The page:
A trek to Machu Picchu, the sacred city of the Incas, is more than just a 30-mile hike. It is a 5-day journey through a natural museum. The route includes numerous lesser-known ruins and features some very rare and beautiful biodiversity. It is a journey that can be completed by individuals who are in moderate health yet still reward a seasoned athlete.
When I started researching The Inca Trail, I was disappointed to learn that you were required to journey down the path with an official guiding outfit. I pride myself on being able to navigate unknown trails in different parts of the world. However, like always, I soon learned that having other people to share the experience with only enhanced the trip.
The guides on the Inca Trail have to attend an intensive guiding school to become certified hike leaders. This education includes far more than wilderness first aid, the guides are versed in flora, fauna, and history – even pre-Inca history!
I initially thought the hike would simply be a beautiful walk through the Peruvian mountains that lead to the main attraction – the ancient ruins of Machu Picchu. However, within three hours we had already come to a 1,500-year old set of stone buildings. The historic sites along the trail felt intimate and intriguing. I know that I would not have enjoyed the ruins at Machu Picchu as much, without first learning about these small villages and outposts.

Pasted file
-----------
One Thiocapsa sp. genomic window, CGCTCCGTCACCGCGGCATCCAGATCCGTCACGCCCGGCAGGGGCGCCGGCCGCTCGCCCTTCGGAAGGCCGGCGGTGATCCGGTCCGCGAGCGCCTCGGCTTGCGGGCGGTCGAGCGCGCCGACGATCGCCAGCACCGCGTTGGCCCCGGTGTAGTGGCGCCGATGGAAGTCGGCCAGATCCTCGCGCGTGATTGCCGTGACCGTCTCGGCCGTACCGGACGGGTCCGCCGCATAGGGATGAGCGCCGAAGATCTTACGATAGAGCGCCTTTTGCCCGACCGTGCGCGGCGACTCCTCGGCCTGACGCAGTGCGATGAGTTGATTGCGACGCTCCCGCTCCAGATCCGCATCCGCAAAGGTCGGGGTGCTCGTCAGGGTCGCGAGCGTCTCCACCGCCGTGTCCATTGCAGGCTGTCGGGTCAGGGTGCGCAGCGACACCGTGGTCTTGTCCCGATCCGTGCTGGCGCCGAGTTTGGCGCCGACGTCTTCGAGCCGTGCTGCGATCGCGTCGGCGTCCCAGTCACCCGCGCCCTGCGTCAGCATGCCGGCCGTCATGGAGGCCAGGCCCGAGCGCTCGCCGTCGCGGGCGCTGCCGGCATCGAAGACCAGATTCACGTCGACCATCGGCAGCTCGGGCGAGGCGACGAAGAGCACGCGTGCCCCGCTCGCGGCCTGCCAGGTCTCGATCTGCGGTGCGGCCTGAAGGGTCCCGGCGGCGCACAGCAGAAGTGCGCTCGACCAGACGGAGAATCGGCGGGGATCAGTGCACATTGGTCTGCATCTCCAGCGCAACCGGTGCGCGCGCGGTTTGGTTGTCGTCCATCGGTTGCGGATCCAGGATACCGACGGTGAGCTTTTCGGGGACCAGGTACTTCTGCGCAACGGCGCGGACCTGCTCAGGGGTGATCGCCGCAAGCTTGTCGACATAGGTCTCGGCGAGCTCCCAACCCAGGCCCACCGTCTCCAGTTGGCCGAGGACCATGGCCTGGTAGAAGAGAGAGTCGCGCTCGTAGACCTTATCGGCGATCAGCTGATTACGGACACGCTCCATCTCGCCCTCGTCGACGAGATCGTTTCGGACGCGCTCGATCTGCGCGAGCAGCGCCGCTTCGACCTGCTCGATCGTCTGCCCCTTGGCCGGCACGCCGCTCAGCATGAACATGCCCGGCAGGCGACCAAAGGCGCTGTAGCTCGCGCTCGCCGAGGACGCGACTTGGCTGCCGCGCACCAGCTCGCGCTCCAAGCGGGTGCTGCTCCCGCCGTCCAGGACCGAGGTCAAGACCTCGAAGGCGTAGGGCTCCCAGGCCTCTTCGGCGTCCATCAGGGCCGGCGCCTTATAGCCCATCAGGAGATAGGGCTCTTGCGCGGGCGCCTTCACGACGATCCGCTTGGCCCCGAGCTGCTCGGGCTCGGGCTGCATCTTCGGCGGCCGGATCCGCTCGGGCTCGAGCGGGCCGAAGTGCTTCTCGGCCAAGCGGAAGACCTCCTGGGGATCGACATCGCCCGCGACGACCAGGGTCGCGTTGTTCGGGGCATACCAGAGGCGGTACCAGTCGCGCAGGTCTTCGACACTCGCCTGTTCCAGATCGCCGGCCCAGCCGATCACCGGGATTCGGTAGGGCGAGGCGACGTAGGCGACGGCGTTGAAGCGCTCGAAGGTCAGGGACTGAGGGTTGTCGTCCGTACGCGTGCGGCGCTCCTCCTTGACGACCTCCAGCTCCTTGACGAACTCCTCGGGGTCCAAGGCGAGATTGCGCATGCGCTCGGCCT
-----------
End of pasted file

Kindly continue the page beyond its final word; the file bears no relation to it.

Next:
Because I was on a backpacker’s budget, I hiked the trail in March, which is technically considered the off-season, otherwise known as the rainy season. Even though it sprinkled everyday, the mist filled valleys only added to the majesty of the mountain vistas. Plus the rainy season is also the time when some of the most beautiful wildflowers spring up along the path. The Inca Trail is one of the only places in the world you can find several rare varieties of orchids.
The highest point on the trail around 13,000 feet. This location is known to cause heavy breathing and slight headaches, but because you have a team of porters carrying your gear and encouraging you up the mountain, most hikers who are in good health can successfully reach the pass.
The most rewarding part of my trek to Machu Picchu was found in the journey and not the destination. That said, on the morning of the fifth day, our group enjoyed a magical descent into the ruins of the sacred city. The scene was spectacular, and for thirty minutes we had it all to ourselves. I kept switching my glare between the ruins, the mountains, and the caravan of tourist buses climbing the steep and windy road up to the city. I just don’t think those visitors could ever truly appreciate the site, as much as someone who walked there.